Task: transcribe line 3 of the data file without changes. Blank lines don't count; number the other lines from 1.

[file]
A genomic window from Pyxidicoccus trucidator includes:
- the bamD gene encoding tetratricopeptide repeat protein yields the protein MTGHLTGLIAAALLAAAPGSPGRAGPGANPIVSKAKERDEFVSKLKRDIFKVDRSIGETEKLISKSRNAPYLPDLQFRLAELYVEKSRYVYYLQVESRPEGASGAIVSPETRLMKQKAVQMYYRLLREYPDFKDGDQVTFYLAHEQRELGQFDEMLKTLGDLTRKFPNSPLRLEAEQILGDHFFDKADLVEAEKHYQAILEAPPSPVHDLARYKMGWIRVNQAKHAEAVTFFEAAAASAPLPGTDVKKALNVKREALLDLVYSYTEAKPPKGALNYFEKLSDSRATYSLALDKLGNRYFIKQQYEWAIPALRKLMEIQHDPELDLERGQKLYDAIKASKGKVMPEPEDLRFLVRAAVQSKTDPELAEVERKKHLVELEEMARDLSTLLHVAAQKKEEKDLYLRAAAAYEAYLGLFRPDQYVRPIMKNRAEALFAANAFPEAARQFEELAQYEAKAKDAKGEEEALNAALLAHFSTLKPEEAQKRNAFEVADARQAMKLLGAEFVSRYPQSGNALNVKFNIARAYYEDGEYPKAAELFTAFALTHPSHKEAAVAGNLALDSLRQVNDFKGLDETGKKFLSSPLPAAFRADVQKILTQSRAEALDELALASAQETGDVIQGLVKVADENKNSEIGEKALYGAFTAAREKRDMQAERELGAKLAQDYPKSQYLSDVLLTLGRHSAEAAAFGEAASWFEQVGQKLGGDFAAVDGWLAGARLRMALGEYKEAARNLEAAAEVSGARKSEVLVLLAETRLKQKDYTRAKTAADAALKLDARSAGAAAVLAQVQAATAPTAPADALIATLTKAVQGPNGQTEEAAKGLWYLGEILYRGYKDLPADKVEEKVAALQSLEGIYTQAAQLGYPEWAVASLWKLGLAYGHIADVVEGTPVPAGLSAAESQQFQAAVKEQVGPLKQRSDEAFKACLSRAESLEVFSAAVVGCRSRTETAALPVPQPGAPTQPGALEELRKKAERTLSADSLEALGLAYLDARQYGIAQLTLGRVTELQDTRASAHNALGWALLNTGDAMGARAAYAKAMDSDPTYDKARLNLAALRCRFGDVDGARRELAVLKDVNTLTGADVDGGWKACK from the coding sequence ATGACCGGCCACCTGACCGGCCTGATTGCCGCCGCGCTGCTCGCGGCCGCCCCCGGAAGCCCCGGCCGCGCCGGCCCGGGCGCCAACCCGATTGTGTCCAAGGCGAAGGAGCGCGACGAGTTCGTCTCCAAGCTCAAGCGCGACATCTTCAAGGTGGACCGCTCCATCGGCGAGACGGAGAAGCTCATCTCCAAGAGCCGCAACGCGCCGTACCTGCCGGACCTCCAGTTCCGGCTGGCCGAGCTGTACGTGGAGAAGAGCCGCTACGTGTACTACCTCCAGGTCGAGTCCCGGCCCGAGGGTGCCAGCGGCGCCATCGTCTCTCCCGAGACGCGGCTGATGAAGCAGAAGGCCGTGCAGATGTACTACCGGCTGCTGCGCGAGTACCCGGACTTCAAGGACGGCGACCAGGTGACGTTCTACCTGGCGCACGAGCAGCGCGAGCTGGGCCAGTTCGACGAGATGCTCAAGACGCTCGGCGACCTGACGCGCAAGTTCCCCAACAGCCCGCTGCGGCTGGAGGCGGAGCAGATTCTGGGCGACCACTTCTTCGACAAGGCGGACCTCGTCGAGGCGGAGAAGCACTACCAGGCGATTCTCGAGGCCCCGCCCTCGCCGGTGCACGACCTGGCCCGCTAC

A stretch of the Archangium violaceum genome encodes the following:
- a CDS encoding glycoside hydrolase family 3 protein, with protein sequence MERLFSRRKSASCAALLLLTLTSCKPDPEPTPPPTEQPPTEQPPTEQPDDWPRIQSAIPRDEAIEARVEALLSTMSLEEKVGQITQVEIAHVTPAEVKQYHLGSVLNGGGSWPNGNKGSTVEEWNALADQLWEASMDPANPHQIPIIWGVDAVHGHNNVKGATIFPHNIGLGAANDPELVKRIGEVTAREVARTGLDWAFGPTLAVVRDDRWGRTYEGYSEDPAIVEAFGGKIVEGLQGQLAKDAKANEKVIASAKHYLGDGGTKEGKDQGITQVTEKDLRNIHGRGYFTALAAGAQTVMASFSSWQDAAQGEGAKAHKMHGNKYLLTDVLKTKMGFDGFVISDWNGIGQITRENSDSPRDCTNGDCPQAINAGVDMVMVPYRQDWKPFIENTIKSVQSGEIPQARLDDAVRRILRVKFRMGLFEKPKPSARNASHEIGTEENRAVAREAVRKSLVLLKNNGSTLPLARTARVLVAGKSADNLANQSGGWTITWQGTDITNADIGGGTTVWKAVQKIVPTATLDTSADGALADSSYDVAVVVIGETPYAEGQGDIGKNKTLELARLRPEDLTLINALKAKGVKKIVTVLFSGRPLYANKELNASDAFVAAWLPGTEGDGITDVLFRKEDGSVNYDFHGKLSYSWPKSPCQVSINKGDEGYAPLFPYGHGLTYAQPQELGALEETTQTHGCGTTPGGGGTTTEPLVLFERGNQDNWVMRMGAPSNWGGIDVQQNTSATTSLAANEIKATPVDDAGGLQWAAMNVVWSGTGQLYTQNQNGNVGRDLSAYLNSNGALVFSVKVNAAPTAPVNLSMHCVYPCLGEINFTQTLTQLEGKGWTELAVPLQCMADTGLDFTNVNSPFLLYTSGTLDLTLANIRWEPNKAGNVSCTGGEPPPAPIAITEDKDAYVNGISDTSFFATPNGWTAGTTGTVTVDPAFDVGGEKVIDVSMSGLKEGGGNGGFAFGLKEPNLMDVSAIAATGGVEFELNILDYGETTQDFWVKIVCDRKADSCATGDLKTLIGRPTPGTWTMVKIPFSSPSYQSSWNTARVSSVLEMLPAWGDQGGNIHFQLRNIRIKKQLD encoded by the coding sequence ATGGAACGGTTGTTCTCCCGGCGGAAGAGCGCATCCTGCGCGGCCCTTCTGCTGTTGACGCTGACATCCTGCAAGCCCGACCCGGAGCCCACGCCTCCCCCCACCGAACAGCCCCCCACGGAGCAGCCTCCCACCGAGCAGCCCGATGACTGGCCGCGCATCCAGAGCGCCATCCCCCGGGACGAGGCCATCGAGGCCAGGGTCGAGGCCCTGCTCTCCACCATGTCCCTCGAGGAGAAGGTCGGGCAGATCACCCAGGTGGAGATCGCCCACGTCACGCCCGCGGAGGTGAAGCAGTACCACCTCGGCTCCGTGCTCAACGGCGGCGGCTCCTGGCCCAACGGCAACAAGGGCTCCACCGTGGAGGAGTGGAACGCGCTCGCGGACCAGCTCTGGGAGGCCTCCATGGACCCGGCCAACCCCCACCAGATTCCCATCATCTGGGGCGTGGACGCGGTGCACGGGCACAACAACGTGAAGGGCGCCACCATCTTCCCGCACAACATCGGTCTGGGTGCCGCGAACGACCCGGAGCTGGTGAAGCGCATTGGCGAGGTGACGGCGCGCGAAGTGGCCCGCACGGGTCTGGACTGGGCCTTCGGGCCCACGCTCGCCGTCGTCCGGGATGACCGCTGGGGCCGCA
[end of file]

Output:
A stretch of the Archangium violaceum genome encodes the following: